To Retina or Not To Retina: The 13-inch MacBook Pro Dilema

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At Apple's event today, Phil Schiller reminded the audience that the 13-inch MacBook Pro is the company's best selling notebook. He then revealed the new 13-inch MacBook Pro with Retina Display, bringing higher resolution and other upgrades. This new MacBook Pro doesn't replace the older version and will sell side-by-side with the older 13-inch MacBook Pro. So what should you get?

The 13-inch MacBook Pro with Retina Display doesn't just trump its lower-resolution counterpart with a better screen; there are some important differences you should consider when deciding between the regular 13-inch MacBook Pro and the Retina version.

The new 13-inch MacBook Pro with Retina display not only has a higher-resolution screen, but is also thinner and lighter. The non-Retina MacBook Pro is 0.95 inches thick and weighs 4.5 pounds while the new version slims down to 0.75 inches and drops its weight to 3.57 pounds. The new version also adds an extra Thunderbolt port and an HDMI port, making the Retina 13-inch MacBook Pro well prepared for the latest peripherals.

The new notebook, however, has lost a few key features that might prove to be a deal-breaker for some buyers. Gone is the Gigabit Ethernet port, making Wi-Fi the only option for Internet connectivity. There's also no longer a SuperDrive DVD drive. The emphasis here is on downloads via the App Store and multimedia through iTunes. 

The new 13-inch MacBook Pro with Retina display starts at $1,699 while the Non-Retina model remains at a $1,199 starting point. An extra $500 might be a lot to spend for these differences, but for users for whom portability is key and every pixel counts, the 13-inch MacBook Pro with Retina display may be worth every extra dollar.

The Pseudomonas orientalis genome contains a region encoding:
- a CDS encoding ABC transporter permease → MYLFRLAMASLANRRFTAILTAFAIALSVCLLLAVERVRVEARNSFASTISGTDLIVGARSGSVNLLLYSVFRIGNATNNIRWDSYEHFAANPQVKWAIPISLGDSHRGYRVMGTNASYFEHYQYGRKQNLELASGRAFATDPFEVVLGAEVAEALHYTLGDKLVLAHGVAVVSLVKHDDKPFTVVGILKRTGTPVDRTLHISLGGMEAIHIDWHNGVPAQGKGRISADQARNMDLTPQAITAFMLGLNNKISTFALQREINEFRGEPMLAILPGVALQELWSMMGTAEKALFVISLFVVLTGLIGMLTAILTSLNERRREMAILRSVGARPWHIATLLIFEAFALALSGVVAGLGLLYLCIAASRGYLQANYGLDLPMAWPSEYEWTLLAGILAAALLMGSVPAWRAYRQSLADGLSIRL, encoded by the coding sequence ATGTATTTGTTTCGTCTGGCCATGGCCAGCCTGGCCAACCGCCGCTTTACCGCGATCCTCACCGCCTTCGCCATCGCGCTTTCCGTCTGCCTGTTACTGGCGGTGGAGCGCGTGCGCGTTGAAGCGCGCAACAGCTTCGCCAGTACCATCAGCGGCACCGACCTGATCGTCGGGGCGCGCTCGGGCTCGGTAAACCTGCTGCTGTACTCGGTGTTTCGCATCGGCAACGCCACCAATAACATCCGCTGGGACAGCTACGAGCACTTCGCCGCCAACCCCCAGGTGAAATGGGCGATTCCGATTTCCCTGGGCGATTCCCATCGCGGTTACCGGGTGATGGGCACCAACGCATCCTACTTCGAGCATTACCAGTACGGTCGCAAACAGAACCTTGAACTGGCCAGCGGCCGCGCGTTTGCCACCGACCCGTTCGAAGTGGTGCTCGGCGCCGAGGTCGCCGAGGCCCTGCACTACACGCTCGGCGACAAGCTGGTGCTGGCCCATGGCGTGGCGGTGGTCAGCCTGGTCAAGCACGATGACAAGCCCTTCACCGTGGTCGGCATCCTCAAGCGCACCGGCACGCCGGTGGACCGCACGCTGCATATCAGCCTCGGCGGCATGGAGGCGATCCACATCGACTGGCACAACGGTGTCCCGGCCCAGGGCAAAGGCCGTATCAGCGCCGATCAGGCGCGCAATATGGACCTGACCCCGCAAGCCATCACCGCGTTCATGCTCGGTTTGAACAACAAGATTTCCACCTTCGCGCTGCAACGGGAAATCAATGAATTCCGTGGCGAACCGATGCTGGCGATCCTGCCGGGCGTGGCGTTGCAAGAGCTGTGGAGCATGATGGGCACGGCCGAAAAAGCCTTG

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Dann Berg,
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  • Brian Says:

    A good 128gb SSD goes for just over $100, and takes no more than five minutes to put in to the non-retina MacBook Pro, so I hardly think the SSD alone justifies the extra $500 cost. The real selling point here is the resolution of the beautiful retina display screen.
    I don't think Apple intends to continue producing non-retina MacBook Pros for too much longer, I think the retina display will end up becoming a standard for their pro-line. If I am correct, the price will inevitably drop making the retina display not entirely out of many people's budget.
    The retina display Pro is not perfect at the moment(upgradability, price, etc.) but it's still a great machine that can only get better with time.

  • John Says:

    One thing this article failed to address is the switch from a traditional hard drive, found in the regular macbook pro, to the much faster SSD found in the retina macbook pro. The SSD makes you computer run much faster and is one of the selling points as well as the justification for the extra $500.

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